Sitting just the right side of twee, US artist Charley Harper’s images of flora, fauna and wildlife scenes straddle the tricky line between whimsical and the rigid geometries of mid-century modernism.
While ‘vintage’ illustrations of ladybirds, owls, otters, underwater scenes, flowers and the like often take on more traditional approaches, including watercolour, Harper’s work across both commercial and fine art applications focused on reducing natural beings into their simplest forms; drawing out the mathematical patterns inherent in nature and placing them at the heart of his images.
Now, Harper’s work across posters, magazine covers, murals and more has been drawn together in a new book by the artist’s son Brett Harper and design writer Margaret Rhodes titled Wild Life, created in collaboration by publisher Gestalten.
According to Brett, the book offers a “welcome new look” at Charley Harper as artist, man, husband and father, as well as serving as “an overdue introduction” of his work to European readers. “We see that he could paint anything in any style, but he found his voice in wild things,” Brett writes. “He gave those creatures their due inside the picture plane, which he said was the only place where he really had any control.”
Born in 1922, Charley Harper came to be known for his utterly unique portrayals of wildlife: stylised, reductive and veering towards abstraction. Harper was raised on a self-sufficient family farm in Virginia, which likely goes some way to exploring his lifelong choice of subject matter. He showed talent for drawing throughout his time in school, and after being drafted to fight in World War II he used the grant given to US soldiers for tuition fees to study at the Art Students League in New York.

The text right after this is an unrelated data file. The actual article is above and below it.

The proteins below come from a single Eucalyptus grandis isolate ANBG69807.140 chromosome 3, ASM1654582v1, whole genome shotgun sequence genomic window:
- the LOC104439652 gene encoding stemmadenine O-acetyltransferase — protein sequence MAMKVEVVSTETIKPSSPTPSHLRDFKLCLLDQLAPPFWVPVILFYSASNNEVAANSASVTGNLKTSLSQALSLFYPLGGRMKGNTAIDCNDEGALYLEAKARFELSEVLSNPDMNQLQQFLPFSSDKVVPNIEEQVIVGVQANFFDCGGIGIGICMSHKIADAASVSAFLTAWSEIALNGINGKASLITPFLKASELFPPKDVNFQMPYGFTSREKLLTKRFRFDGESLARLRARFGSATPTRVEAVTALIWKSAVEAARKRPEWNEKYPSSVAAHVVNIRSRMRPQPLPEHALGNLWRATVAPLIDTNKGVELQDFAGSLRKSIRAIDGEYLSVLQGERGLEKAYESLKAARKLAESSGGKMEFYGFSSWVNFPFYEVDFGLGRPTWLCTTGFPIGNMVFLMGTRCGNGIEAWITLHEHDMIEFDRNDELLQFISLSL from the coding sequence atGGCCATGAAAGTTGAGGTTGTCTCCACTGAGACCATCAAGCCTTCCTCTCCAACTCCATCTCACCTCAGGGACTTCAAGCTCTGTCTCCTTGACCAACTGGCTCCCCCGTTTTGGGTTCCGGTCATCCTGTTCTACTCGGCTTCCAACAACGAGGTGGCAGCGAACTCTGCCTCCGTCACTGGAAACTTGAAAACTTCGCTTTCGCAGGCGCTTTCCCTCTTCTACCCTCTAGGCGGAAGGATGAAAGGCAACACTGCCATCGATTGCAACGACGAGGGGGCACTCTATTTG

Finding his time in the city dispiriting, he left after one semester to return to Cincinnati and attend its art college. Though he drew particular inspiration from two Abstract Expressionist artists he saw in a New York gallery – Vaclav Vytlacil and Milton Avery, whose work he cited as directly inspiring his use of colour and shape.
One of Harper’s earliest jobs was as a commercial artist at CH Schaten Studios (now brand design agency LPK), creating work for clients including Procter & Gamble and Morton Salt. Harper also landed commissions at branded magazine Ford Times, having mailed the publication some of the pieces he’d painted while on honeymoon. The magazine’s art director at the time, Arthur Lougee, was struck by Harper’s work, and commissioned a number of pieces from the early 1950s onwards.
A number of the Ford commissions involved birds, and as such, his work for the title ended up having a huge impact on the course of his career. Harper, buoyed by these commercial successes, realised that avian forms were the perfect vessels for him to try out new methods of abstraction.
Throughout his career, Harper made around 5,500 works, and eventually depicted pretty much every animal you could think of, continuing over the years to reduce his subjects into simpler geometric shapes with increasingly precise curves and lines, drawn with an obsessive eye for animal behaviours, environments and anatomies.
Harper dubbed his distinctive way of drawing animals and their shapes as “minimal realism”. Brett Harper explains: “There, Charley was the master of colour and implied motion. His mind and eye were on a never-ending safari, searching for his ultimate quarry — the perfect portrayal of his concept.”
Wild Life – The Life and Work of Charley Harper is published on March 31 by Gestalten; uk.gestalten.com